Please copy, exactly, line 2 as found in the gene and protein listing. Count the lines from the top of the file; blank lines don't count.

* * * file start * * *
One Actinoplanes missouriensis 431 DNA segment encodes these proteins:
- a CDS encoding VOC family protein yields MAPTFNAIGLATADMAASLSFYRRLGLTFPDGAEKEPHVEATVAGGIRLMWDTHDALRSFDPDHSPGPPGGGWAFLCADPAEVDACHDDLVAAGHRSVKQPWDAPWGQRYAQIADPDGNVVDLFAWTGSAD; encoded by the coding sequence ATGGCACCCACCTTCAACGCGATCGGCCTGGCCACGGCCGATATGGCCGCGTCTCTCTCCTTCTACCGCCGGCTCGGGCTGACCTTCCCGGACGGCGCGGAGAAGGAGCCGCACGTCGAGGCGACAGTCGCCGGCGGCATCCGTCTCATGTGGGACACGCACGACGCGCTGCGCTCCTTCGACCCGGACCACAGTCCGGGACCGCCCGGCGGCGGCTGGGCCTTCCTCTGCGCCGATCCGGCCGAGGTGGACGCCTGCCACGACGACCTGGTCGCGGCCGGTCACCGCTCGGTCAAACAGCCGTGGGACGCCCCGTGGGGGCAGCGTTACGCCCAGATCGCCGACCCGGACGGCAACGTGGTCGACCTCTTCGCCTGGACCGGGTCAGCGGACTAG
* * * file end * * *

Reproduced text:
- a CDS encoding VOC family protein yields MAPTFNAIGLATADMAASLSFYRRLGLTFPDGAEKEPHVEATVAGGIRLMWDTHDALRSFDPDHSPGPPGGGWAFLCADPAEVDACHDDLVAAGHRSVKQPWDAPWGQRYAQIADPDGNVVDLFAWTGSAD; encoded by the coding sequence ATGGCACCCACCTTCAACGCGATCGGCCTGGCCACGGCCGATATGGCCGCGTCTCTCTCCTTCTACCGCCGGCTCGGGCTGACCTTCCCGGACGGCGCGGAGAAGGAGCCGCACGTCGAGGCGACAGTCGCCGGCGGCATCCGTCTCATGTGGGACACGCACGACGCGCTGCGCTCCTTCGACCCGGACCACAGTCCGGGACCGCCCGGCGGCGGCTGGGCCTTCCTCTGCGCCGATCCGGCCGAGGTGGACGCCTGCCACGACGACCTGGTCGCGGCCGGTCACCGCTCGGTCAAACAGCCGTGGGACGCCCCGTGGGGGCAGCGTTACGCCCAGATCGCCGACCCGGACGGCAACGTGGTCGACCTCTTCGCCTGGACCGGGTCAGCGGACTAG